Utah education officials finally entered the realm of reality by revising how they figure the state's high school graduation rate. They are no longer insisting, despite evidence to the contrary, that Utah public schools are sending 90 percent of their students out into the world with diplomas.
Furthermore, for 2009, using the more realistic formula mandated by the federal government, Utah educators can cite an undeniably improving graduation rate. No one can argue that is anything but good news.
The Education Week report called Diplomas Count shows Utah's high school graduation rate at 78.4 percent in 2009, an increase of 6.5 percentage points over the previous year.
The mandated formula tracks students from ninth grade through the 12th. Utah previously started tracking at 10th grade, ignoring the sadly significant number of ninth-graders who never returned for the 10th grade, among them an alarming number of Latino students.
Education Week begins tracking the classes within each school, beginning at ninth grade.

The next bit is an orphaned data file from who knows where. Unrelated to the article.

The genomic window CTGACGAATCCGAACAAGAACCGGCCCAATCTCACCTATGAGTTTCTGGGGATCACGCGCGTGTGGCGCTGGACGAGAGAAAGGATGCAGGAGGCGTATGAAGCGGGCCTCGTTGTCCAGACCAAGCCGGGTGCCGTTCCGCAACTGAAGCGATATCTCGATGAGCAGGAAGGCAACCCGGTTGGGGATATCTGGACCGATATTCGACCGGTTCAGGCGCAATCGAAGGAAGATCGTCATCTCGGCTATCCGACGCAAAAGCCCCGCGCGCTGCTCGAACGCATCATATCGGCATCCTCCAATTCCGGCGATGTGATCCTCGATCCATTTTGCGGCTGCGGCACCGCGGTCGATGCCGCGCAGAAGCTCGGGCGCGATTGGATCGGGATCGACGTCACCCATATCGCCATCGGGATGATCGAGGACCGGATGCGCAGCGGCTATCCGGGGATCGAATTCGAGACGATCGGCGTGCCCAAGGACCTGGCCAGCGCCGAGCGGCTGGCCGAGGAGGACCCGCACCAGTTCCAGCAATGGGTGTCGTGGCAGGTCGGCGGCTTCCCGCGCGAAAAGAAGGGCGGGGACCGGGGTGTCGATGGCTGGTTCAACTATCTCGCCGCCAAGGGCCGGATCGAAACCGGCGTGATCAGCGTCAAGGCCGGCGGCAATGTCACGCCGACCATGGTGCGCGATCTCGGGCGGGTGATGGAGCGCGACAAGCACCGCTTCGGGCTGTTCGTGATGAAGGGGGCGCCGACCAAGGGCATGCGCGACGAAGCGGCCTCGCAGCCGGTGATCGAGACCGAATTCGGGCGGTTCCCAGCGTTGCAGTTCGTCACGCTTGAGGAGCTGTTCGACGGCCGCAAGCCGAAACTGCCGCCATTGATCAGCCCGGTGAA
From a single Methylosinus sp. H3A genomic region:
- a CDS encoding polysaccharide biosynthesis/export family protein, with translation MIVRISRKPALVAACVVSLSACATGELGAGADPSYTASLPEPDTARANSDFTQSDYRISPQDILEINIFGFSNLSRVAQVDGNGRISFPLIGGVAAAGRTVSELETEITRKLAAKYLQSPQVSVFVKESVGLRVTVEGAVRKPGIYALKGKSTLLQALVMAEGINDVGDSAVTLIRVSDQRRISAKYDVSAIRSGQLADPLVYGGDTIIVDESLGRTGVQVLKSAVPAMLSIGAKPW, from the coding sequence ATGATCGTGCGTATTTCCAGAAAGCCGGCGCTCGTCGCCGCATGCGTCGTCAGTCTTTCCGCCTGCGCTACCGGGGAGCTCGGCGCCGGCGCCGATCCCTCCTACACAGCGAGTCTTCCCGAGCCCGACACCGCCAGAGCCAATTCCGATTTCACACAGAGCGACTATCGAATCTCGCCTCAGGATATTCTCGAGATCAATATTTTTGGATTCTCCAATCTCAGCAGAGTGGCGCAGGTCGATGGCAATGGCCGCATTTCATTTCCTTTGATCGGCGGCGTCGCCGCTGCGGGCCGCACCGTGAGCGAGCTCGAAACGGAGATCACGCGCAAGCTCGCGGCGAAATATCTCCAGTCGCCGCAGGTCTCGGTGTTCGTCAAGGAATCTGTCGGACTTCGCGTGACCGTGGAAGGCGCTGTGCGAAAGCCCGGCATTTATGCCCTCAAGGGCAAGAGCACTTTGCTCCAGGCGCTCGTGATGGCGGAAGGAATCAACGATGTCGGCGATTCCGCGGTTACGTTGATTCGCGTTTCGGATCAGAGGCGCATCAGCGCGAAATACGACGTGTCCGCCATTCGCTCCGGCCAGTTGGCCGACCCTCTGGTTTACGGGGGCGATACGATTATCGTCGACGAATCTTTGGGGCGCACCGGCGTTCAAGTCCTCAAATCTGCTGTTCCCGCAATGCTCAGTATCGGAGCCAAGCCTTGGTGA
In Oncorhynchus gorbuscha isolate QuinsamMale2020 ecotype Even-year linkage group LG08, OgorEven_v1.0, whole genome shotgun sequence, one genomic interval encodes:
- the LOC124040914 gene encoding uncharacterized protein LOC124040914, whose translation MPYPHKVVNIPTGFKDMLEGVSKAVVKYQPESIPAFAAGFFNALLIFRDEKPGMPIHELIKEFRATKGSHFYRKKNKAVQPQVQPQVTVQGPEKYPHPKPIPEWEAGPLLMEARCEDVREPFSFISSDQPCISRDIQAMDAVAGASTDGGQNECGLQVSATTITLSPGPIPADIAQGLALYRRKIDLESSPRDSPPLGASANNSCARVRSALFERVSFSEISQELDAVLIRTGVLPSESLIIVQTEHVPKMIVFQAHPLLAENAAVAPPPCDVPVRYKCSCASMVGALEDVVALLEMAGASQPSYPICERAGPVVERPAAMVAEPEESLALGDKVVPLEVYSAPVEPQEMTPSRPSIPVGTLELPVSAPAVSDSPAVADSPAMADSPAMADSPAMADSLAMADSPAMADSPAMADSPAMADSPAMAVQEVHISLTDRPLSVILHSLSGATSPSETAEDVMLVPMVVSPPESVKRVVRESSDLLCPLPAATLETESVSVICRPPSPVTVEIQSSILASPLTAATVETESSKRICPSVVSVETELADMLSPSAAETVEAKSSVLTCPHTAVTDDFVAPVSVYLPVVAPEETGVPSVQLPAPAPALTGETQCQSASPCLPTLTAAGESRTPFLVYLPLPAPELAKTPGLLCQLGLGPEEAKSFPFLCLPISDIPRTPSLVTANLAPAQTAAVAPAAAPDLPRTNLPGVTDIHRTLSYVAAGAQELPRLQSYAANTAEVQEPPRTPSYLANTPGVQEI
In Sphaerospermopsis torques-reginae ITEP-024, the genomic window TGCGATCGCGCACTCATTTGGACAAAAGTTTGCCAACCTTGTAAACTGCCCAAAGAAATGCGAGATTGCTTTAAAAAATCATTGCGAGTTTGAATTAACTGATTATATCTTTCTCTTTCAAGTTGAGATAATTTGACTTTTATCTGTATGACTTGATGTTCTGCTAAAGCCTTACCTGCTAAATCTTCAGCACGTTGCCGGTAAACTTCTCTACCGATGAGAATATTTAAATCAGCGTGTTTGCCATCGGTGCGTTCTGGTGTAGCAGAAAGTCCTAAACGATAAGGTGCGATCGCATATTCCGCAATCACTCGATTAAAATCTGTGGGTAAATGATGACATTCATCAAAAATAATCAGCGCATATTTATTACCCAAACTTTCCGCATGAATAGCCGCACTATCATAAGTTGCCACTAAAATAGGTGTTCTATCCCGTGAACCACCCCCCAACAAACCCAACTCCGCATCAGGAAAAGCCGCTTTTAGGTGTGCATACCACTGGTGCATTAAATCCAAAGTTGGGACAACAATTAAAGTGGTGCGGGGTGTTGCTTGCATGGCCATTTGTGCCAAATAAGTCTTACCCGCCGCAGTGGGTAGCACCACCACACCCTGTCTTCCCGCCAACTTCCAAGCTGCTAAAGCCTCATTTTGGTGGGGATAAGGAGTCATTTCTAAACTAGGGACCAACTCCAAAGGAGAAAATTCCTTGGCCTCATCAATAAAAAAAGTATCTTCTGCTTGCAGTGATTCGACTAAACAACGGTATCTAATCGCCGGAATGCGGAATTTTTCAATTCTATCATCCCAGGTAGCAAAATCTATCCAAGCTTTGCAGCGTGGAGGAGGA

Last year when Education Week reported Utah's graduation rate at 71.9 percent in 2008, which represented the second-largest decrease in the nation year-over-year and ranked Utah 30th among the states, the state office disputed the number. Its data painted a much different picture.
According to the state's research, which tracked individual students from 10th through 12th grade, Utah's graduation rate was 90 percent in '08, an increase from the 88 percent mark it had maintained for several previous years.
But a jump from 30th to 10th place, using the method of figuring the rate that is accepted by statisticians and now used by all the states, is significant.
Still, while the percentage of students who graduate appears to be moving in the right direction, at least for the time period reported, it would be wrong to be complacent. The other side of the 2009 graduation coin is that 21.6 percent of Utah students are dropping out or not tallying enough credits in their four years of high school to earn a diploma.
Making up a good share of those who will face a highly technical world without a basic education are Latino students. The dropout rate for this group is about 50 percent, and that is inexcusable.
So-called minority students will soon outnumber whites, who are still considered the benchmark for achievement in Utah schools. Politicians who want to starve and then privatize public schools are doing these students a disservice, and that will come back to bite all of us eventually.